Tooele Transcript Bulletin – News in Tooele, Utah

June 14, 2018
To keep identity, documents safe, add log in protection to your Mac

Should you use a password when you log into your Mac? This is a question many people grapple with, but I can help you clear it up right now. If you use email, do online banking, store personal documents on your computer, input anything personal into your computer or online, you should use a password to protect your Mac from unauthorized access.

Our ability to protect our data, our identity, our assets, our employment and other aspects of our lives could be severely compromised if someone accessed our computer. Even though odds are on our side that nothing will ever happen to us, those odds are becoming less in our favor as hacker and criminal activity in the digital world increases exponentially. Even though it may seem terribly inconvenient, the extra second or so it takes to input a password will be worth it.

To enable a log-in password, select the Apple menu at the top-left and then select “System Preferences.” Next, select “Security & Privacy.”

In the box that opens, there are four tabs near the top. Select “General” if it is not already chosen. When selecting a password, do not use familiarity such as, the name of a pet, the numbers of your address or phone number, or even birth dates of your spouse or children. Criminals will try these first, hoping you use them to help remember the password.

To set, change or remove your password, click the lock in the lower-left corner of the box. Enter your Apple user ID and password and select “Unlock.” This will unlock all the options for all the tabs available in the Security & Privacy box.

With the options unlocked, you can now set/change your password by clicking the Set/Change Password button. Leave Old password blank and then enter your new password (twice) and you can use a password hint in case you need help remembering it. Select the “Change Password” button to save your changes.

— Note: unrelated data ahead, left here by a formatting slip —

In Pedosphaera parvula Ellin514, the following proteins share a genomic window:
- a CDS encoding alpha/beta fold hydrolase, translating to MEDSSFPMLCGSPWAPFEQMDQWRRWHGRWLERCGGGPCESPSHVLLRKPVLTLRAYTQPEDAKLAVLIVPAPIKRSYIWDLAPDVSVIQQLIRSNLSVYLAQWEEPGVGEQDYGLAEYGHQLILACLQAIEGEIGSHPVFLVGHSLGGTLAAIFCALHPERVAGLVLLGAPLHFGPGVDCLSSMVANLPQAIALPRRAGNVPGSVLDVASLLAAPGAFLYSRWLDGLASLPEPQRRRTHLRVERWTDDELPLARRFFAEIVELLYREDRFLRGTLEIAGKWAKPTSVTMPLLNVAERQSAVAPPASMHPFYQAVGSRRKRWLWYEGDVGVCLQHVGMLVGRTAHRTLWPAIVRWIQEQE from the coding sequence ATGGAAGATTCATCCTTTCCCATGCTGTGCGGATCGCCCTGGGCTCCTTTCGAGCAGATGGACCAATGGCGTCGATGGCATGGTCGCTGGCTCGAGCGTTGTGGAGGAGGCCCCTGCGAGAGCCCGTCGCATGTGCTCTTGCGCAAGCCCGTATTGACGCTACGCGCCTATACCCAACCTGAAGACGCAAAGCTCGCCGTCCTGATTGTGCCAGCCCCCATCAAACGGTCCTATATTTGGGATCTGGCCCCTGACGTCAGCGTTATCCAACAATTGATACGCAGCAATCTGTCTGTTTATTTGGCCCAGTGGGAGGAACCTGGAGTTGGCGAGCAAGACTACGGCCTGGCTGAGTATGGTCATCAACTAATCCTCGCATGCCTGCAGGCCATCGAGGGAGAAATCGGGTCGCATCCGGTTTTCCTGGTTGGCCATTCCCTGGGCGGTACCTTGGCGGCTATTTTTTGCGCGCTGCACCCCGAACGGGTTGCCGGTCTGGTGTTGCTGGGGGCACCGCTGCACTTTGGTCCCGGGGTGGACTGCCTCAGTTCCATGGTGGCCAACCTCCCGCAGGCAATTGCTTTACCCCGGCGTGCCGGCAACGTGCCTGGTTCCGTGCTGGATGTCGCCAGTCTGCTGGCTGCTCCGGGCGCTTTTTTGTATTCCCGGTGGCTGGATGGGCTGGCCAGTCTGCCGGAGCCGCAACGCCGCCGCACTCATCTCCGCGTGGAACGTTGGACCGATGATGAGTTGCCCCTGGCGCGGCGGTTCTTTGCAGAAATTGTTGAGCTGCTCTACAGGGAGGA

The next three options depend on your preferences. The first option, when your Mac goes to sleep, you can require it to log-in again with your password. Place a checkmark in the box and then you can establish the amount of time it can sleep before you must use your password to log back in. Click the drop-down arrows and choose between “immediately” to “8 hours.” If you leave the box blank, when your Mac goes to sleep, it will not require a password for access. If you use your Mac in public places, selecting immediately may be your best choice.

The second option allows you to set a message that displays on your screen when it locks. Checkmark the box, click “Set Lock Message” and then type what you want to appear on your lock screen. Click “OK” to save your changes.

The third option, if you would like to bypass the entire log in procedure, remove the checkmark from the box: “Disable automatic login.” However, if you remove this checkmark, your Mac will boot directly to your desktop, allowing access without any security barriers. Checkmark the box to require a password to log-in.

The lower section gives you the chance to select from where apps can be downloaded to your system. The default is “App Store and identified developers” and I recommend you use this setting unless you know why you should choose otherwise.

Next, at the bottom-right, click “Advanced.”  These options further customize your log in preferences. You can adjust how long it takes before your computer logs out after a certain amount of time of inactivity. You can also require an administrator password to access system-wide preferences by check marking the box. The last one pertains if you have a remote control infrared receiver, you can click “Pair” and after following the instructions, you can connect your remote to your Mac. Click “OK” to save your changes.

Click the lock in the lower-left corner to save and lock all the changes you have made and you can close the box. 

For more than 15 years, Scott Lindsay has helped thousands of people better their skills, publishing more than 500 articles about Apple and Microsoft software, the computer and the Internet. You can reach Scott for comments or questions at

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